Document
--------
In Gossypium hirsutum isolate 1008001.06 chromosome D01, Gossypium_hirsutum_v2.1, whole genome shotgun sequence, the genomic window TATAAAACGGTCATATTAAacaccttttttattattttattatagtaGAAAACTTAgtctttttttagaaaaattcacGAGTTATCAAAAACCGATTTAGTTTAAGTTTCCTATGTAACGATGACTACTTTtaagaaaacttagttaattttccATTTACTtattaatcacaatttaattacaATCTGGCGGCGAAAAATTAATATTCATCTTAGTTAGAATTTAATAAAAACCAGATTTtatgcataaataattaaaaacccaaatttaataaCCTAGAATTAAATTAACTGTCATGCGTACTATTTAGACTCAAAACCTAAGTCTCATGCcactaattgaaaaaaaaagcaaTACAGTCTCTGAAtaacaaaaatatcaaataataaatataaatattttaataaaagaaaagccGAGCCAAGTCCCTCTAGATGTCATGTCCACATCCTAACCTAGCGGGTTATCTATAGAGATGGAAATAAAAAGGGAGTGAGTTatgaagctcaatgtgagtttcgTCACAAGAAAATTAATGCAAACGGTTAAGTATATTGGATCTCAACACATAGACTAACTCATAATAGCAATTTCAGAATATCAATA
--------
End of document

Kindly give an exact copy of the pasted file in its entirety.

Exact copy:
In Gossypium hirsutum isolate 1008001.06 chromosome D01, Gossypium_hirsutum_v2.1, whole genome shotgun sequence, the genomic window TATAAAACGGTCATATTAAacaccttttttattattttattatagtaGAAAACTTAgtctttttttagaaaaattcacGAGTTATCAAAAACCGATTTAGTTTAAGTTTCCTATGTAACGATGACTACTTTtaagaaaacttagttaattttccATTTACTtattaatcacaatttaattacaATCTGGCGGCGAAAAATTAATATTCATCTTAGTTAGAATTTAATAAAAACCAGATTTtatgcataaataattaaaaacccaaatttaataaCCTAGAATTAAATTAACTGTCATGCGTACTATTTAGACTCAAAACCTAAGTCTCATGCcactaattgaaaaaaaaagcaaTACAGTCTCTGAAtaacaaaaatatcaaataataaatataaatattttaataaaagaaaagccGAGCCAAGTCCCTCTAGATGTCATGTCCACATCCTAACCTAGCGGGTTATCTATAGAGATGGAAATAAAAAGGGAGTGAGTTatgaagctcaatgtgagtttcgTCACAAGAAAATTAATGCAAACGGTTAAGTATATTGGATCTCAACACATAGACTAACTCATAATAGCAATTTCAGAATATCAATA